Monthly Archives: February 2013

Please tip me twenty percent

Every time I sit down to write something, I always have to hold back the urge to start complaining about my job, to start another one of these restaurant posts. One, and I’ve already said this a million times, there’s already a great blog all about waiting tables. So I don’t want to just do what that guy has already made a pretty successful career out of. But two, I like to stay positive, upbeat, you know, to the best of my ability anyway. Whenever I write one of these restaurant pieces, it always comes out negative, whiney, just very unpleasant.

Having said all of that, this is already a waiting tables piece. That first paragraph was just a big unnecessary disclaimer. I wait tables full-time. I spend more time at the restaurant than I spend awake at my own house. And so yeah, while I don’t necessarily want to be all about waiting tables, I’ve got to get some stuff off my chest now and then. Otherwise it’ll just fester and grow inside until one day I explode.

Today I’d like to talk about tipping. Think about gratuity, the system. It’s the system by which I and all of my waiter and waitress brothers and sisters eek out a living in this world. I work for a restaurant. The restaurant pays me something like three dollars an hour, which, and I don’t have to say it, isn’t a lot of money. It’s nothing. All of my money comes from tips, from tipping, from total strangers giving me money at their discretion after they settle their bill with my employer.

It’s crazy. It’s crazy because the people I work for still control everything that I do when I’m at work. Even though they’re paying me next to nothing. I still have to follow all of their restaurant rules, I have to shave every day, get micromanaged every ten seconds, do what I’m told, stand up straight, smile for the guests on the floor.

And I do my job and try to make sure everybody’s having a good time. Why? Because it’s my job? Sure. But also because I’m personally invested in each of my table’s dining experience. They have a good time, I do everything right, hopefully they’ll leave me a good tip, a twenty percent tip.

And that’s the whole argument. The system works because if I didn’t have that incentive of a potential tip, then theoretically I wouldn’t work as hard to earn that tip, right? Wrong. It’s bullshit. The whole system is flawed. It’s flawed because I never receive uniform twenty percent tips. A lot of my tips are fifteen percent. “Boo-hoo” a lot of you might be thinking to yourselves. I should be happy for whatever I get.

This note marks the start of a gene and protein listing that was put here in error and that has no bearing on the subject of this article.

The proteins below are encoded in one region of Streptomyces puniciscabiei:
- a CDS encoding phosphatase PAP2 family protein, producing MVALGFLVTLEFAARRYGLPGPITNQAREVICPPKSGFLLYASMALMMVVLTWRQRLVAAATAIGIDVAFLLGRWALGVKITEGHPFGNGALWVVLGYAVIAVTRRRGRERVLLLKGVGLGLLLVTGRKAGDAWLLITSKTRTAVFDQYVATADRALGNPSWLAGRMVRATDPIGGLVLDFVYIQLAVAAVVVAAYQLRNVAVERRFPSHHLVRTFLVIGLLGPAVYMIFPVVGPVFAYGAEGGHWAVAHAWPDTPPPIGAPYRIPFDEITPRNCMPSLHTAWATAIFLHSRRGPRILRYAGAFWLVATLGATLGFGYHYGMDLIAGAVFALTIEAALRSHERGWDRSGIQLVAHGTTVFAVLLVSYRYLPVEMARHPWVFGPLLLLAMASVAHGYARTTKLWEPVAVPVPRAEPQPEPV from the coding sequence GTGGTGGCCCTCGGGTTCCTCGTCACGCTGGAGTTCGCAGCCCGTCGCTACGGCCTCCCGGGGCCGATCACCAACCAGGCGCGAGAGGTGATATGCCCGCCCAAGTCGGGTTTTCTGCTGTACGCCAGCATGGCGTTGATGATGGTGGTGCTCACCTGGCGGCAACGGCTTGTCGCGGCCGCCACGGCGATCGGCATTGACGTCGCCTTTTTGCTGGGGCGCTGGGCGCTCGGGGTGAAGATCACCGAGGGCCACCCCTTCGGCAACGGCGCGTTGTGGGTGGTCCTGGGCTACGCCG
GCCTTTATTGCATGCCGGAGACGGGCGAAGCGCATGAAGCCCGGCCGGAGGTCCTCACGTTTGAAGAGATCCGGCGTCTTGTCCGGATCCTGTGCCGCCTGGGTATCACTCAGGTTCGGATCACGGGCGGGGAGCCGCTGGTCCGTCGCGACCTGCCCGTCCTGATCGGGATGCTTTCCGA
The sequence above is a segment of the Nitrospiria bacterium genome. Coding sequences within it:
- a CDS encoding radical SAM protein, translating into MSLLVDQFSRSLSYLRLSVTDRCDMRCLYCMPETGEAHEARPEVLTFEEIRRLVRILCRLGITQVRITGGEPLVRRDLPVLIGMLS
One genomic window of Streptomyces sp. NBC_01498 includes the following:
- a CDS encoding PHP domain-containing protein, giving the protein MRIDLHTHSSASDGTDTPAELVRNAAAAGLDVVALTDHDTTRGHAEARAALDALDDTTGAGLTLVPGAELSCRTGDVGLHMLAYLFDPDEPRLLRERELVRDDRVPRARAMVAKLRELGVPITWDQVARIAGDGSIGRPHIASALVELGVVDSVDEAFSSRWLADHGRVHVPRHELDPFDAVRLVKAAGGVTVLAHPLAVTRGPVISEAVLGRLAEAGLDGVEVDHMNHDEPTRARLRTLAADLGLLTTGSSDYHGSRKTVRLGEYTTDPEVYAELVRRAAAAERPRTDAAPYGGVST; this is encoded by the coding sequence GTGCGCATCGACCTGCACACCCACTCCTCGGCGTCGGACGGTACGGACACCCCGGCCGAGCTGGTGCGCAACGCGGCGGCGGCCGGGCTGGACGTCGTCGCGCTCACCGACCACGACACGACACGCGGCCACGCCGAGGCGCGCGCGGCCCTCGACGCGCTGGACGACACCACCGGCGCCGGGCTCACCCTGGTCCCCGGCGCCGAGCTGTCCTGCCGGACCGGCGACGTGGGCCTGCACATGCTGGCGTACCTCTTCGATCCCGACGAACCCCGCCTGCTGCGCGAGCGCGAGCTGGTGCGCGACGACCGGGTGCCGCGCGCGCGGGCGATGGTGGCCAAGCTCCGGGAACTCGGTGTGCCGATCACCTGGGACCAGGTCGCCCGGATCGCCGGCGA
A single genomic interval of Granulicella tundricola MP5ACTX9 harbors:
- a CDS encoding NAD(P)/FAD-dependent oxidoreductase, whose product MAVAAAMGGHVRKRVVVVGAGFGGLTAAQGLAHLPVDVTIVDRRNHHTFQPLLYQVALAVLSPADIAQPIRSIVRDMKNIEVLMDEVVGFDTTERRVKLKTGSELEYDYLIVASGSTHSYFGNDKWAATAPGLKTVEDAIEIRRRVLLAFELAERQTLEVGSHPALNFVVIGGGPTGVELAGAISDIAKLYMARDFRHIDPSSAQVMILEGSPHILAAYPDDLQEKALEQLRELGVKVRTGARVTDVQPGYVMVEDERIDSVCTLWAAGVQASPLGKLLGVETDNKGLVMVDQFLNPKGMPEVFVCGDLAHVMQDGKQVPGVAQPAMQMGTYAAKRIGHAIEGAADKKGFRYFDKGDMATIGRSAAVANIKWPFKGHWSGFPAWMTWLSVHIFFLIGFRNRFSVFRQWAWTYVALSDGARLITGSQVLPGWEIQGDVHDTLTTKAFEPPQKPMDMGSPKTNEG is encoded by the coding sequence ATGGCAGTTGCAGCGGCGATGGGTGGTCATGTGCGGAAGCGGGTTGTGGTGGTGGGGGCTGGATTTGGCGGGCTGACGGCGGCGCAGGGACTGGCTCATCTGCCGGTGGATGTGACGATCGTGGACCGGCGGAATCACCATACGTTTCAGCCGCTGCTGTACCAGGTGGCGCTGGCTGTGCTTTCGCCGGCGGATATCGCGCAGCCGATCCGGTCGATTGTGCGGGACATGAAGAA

But that’s a terrible way try to make money. The standard is twenty percent. If I get like four or five fifteen percent tips, it’s like trying my hardest in school and getting nothing but B minuses. It’s like busting my ass, doing more work and taking home less pay.

Whenever I complain about the system, I invariably hear stuff like, “suck it up,” “stop whining,” “get a new job.” But that’s not how it should be. Every other real job in the world, you’re taking home a certain amount of money. Only by waiting tables does that money depend on the whims of the customers. And a lot of the customers aren’t nice. They’re just not nice people. They go out to eat, they order a bunch of stuff, they make me run around, I do it, I do my job, I smile and act friendly and do whatever I’m asked, and then these people leave me ten or fifteen percent. Seriously, that’s not a good system.

And the restaurant doesn’t care. Better luck next time. The customers paid for all the food. They didn’t arbitrarily decide to pay only fifteen percent of the check. No, they try something like that and then somebody’s calling the cops. But a ten or fifteen percent tip? “Bye! Thanks so much! Hope you had a great time! See you next time! Bye! Thanks! Bye!”

The hypocrisy is compounded when you try to wrap your head around the automatic service charge nearly universally applied to parties of five or more. Why should that gratuity be automatic? What’s the difference between five people ordering Diet Cokes and two people ordering Diet Cokes? The waiters and waitresses with bigger tables, not only are they serving more customers, but they’re serving more food, handing over bigger checks, and automatically receiving eighteen to twenty percent of those giant bills. All while the rest of the staff serving small parties just has to keep smiling and crossing their fingers, hoping that their tables choose to pay for their service, their personal employee that did everything required.

Restaurants should operate on a system of uniform automatic twenty percent gratuity. We should treat waiters and waitresses like salespeople receiving a commission. You don’t go and buy a car and then tip the salesperson. He or she gets a cut. It should be the same with waiting tables.

Oh but what about that incentive business? Maybe the wait staff might start slacking off? Well this is just a question of management. If your employees aren’t doing their jobs, they should get disciplined and eventually fired, just like at every other job. There’s no reason to assume that everyone will start sleeping while they work. No, just like salespeople, we’re going to want to bust our asses, sell stuff, bump up checks and earn bigger commissions.

Finally, while I’m up here on my soapbox, I’d just like to say, tip twenty percent. Don’t be an asshole. Leave a tip. If you go out to eat, if you sit there and have somebody wait on you, pay them for the job that they’re doing.

Done. See? That was really long and I got myself all worked up. But I had to. I was already worked up. I worked the dinner shift yesterday and my last table of the night, it was these three German people. They ran up a check of a hundred and fifty bucks, paid in cash, and left fifteen dollars on the table. I went up to them, took the money and said, “Was everything OK? Was there something wrong with my service?” and they just looked at me and said, “No, everything was wonderful. Thanks.”

The Trilogy: The Prequel: Part Negative One of Three